‘Better warning system’ needed for extreme weather

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A new UN report says the world needs to rapidly raise investment in early warning systems for extreme weather events.Over the past 50 years, recorded disasters have increased five-fold, thanks in part to climate change.The study warns that one in three people on Earth are not adequately covered by warning systems.The numbers of people in need after natural disasters could increase by 50% over the next decade. The State of Climate Services 2020 has been produced by experts from 16 international agencies and financial institutions, and co-ordinated by the World Meteorological Organization (WMO).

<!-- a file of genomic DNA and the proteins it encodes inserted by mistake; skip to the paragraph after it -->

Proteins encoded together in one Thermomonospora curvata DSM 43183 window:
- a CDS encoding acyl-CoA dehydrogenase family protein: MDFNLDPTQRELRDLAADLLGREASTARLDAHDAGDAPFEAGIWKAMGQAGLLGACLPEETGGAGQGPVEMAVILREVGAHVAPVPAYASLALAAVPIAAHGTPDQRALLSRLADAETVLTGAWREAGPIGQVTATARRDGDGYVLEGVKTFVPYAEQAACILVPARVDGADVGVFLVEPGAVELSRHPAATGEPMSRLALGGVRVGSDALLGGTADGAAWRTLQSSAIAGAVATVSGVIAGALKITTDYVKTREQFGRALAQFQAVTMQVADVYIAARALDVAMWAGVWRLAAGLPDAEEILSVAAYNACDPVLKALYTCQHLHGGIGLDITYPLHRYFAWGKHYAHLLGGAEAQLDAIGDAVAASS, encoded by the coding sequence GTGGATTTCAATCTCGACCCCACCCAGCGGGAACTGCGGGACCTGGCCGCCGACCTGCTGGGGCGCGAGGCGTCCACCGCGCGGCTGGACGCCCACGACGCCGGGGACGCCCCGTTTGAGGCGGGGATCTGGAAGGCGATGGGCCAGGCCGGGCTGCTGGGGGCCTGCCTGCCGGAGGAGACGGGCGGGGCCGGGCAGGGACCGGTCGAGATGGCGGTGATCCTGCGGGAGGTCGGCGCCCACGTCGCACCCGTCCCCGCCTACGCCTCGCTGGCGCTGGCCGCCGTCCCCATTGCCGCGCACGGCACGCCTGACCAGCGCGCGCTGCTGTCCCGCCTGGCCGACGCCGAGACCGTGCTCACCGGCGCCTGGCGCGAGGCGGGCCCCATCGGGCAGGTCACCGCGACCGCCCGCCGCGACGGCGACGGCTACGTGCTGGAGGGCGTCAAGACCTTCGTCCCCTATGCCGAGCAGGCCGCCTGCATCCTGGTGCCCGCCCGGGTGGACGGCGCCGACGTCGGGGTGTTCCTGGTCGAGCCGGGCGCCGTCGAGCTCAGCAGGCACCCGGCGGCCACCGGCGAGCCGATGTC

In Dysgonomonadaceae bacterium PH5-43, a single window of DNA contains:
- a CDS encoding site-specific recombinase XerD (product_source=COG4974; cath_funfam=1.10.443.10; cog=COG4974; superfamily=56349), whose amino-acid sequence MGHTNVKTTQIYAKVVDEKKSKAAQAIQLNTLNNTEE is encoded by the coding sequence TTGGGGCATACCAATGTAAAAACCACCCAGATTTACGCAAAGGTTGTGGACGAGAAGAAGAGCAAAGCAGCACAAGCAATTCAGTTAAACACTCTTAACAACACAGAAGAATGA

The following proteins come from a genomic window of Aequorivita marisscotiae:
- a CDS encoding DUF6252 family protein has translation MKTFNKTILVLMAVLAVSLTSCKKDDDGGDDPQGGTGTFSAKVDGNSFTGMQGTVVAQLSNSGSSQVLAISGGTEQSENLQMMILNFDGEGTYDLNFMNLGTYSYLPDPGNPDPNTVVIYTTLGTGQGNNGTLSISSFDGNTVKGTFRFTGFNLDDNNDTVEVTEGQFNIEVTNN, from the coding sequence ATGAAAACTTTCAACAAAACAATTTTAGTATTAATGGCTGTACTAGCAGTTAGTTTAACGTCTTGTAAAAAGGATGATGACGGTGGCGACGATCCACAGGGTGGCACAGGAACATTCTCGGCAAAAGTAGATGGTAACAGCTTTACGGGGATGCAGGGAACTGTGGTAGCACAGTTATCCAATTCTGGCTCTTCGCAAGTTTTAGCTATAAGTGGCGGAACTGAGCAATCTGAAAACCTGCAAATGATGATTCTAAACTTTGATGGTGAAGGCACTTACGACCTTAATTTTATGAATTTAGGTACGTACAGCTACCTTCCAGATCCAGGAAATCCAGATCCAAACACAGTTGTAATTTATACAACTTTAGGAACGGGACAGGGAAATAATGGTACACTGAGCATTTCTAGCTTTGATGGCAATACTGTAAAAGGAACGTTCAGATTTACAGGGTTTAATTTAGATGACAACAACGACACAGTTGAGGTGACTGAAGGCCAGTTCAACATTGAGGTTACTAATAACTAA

Over the past 50 years, it says, some 11,000 disasters involving weather, climate and water-related hazards have occurred claiming two million lives and causing more than $3.5 trillion in economic losses. In 2018, around 108 million people sought help from international agencies to cope with natural disasters. The authors of the new report say that by 2030 this number could increase by 50% at a cost of around $20bn a year.Effective early warning systems are key says the study – And the researchers who have compiled it are calling for a change in emphasis from simply forecasting what the weather will be, to showing the impact of that weather system. Good quality warning systems …

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